The Individual and the group

10.1. The ten Mahavidyas as a group are powerful. But, individually only a few can assert themselves on their own might. The characteristics of certain individual Mahavidya does not coordinate well with the group-characteristics though all the Mahavidyas are said to be emanations from Kali. Further, the texts do not also explain the inter-relation between the Mahavidyas or whether each in some way is connected or related with the others in the group.

The Mahavidya texts, however, hastens to explain that Mahavidyas are indeed a group; and, they all are emanations of the Devi. It is said; each of her Vidyas is great in its own right. The notions of superiority and inferiority among them should never be allowed to step in. All are to be respected alike. The differences among them are only in their appearances and dispositions. And yet they all reflect various aspects of the Devi. The might of Kali; the sound-force (sabda) of Tara; the beauty and bliss of Sundari; the vast vision of Buvaneshwari; the effulgent charm of Bhiravi; the striking force of Chinnamasta; the silent inertness of Dhumavathi; the paralyzing power of Bhagalmukhi; the expressive play of Matangi; and the concord and harmony of Kamalatmika are various characteristics, the distinct manifestations of the Supreme consciousness of the Devi that pervades the Universe.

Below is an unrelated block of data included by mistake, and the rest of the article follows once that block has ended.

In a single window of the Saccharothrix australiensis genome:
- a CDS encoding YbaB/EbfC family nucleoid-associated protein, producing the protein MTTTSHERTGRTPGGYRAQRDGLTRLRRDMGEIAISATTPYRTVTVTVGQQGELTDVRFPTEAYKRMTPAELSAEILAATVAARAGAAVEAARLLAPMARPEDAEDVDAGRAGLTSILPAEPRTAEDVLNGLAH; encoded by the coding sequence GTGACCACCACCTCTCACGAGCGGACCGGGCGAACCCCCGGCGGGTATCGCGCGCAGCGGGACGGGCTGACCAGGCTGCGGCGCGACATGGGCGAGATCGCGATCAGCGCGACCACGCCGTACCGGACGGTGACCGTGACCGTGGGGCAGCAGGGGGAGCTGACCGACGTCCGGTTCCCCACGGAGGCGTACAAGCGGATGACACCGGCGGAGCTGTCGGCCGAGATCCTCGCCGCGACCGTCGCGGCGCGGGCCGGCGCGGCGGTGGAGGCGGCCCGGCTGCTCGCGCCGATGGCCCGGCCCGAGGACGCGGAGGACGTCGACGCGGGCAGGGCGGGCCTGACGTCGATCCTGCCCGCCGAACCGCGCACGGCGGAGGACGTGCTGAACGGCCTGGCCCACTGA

[The tantric text Mundamala-tantra, however, makes a sub –classification in three levels.  (1) Maha-vidya, the extraordinary Vidyas, consisting Kali and Tara; (2) Vidya, the normal Vidyas consist deities Shodashi (or Tripura), Bhuvaneshwari, Bhiravi, Chinnamasta and Dhumavathi; and (3) Siddha Vidya, the Vidya for adepts refers to Kamala, Matangi and Bhagalamukhi. The text does not explain the significance of the three-way classification made or the differences it implies.]